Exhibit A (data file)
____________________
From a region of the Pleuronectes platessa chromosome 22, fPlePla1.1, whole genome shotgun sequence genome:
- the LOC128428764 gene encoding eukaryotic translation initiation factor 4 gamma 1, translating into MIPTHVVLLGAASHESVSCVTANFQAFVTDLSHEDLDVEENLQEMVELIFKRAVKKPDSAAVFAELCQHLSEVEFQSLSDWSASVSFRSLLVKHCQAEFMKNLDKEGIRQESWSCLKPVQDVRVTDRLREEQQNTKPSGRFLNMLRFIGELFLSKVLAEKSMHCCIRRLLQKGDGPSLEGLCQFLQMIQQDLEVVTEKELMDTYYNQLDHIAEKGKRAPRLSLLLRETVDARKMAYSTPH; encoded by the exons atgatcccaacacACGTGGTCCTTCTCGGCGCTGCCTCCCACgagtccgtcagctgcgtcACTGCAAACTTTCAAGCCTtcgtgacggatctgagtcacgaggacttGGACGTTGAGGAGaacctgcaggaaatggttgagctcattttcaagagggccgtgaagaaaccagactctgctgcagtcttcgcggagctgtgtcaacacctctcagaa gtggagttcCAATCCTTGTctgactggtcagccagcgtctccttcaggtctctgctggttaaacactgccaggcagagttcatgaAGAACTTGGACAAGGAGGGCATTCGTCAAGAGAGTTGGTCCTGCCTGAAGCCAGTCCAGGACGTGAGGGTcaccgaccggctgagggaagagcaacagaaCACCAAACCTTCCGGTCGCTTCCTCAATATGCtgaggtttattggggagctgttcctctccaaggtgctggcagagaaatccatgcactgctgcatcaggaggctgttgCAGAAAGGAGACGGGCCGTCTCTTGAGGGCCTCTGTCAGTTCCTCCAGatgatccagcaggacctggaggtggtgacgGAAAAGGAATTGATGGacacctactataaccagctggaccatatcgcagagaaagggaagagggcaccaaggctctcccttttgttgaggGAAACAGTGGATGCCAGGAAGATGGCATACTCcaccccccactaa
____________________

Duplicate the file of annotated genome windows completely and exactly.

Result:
From a region of the Pleuronectes platessa chromosome 22, fPlePla1.1, whole genome shotgun sequence genome:
- the LOC128428764 gene encoding eukaryotic translation initiation factor 4 gamma 1, translating into MIPTHVVLLGAASHESVSCVTANFQAFVTDLSHEDLDVEENLQEMVELIFKRAVKKPDSAAVFAELCQHLSEVEFQSLSDWSASVSFRSLLVKHCQAEFMKNLDKEGIRQESWSCLKPVQDVRVTDRLREEQQNTKPSGRFLNMLRFIGELFLSKVLAEKSMHCCIRRLLQKGDGPSLEGLCQFLQMIQQDLEVVTEKELMDTYYNQLDHIAEKGKRAPRLSLLLRETVDARKMAYSTPH; encoded by the exons atgatcccaacacACGTGGTCCTTCTCGGCGCTGCCTCCCACgagtccgtcagctgcgtcACTGCAAACTTTCAAGCCTtcgtgacggatctgagtcacgaggacttGGACGTTGAGGAGaacctgcaggaaatggttgagctcattttcaagagggccgtgaagaaaccagactctgctgcagtcttcgcggagctgtgtcaacacctctcagaa gtggagttcCAATCCTTGTctgactggtcagccagcgtctccttcaggtctctgctggttaaacactgccaggcagagttcatgaAGAACTTGGACAAGGAGGGCATTCGTCAAGAGAGTTGGTCCTGCCTGAAGCCAGTCCAGGACGTGAGGGTcaccgaccggctgagggaagagcaacagaaCACCAAACCTTCCGGTCGCTTCCTCAATATGCtgaggtttattggggagctgttcctctccaaggtgctggcagagaaatccatgcactgctgcatcaggaggctgttgCAGAAAGGAGACGGGCCGTCTCTTGAGGGCCTCTGTCAGTTCCTCCAGatgatccagcaggacctggaggtggtgacgGAAAAGGAATTGATGGacacctactataaccagctggaccatatcgcagagaaagggaagagggcaccaaggctctcccttttgttgaggGAAACAGTGGATGCCAGGAAGATGGCATACTCcaccccccactaa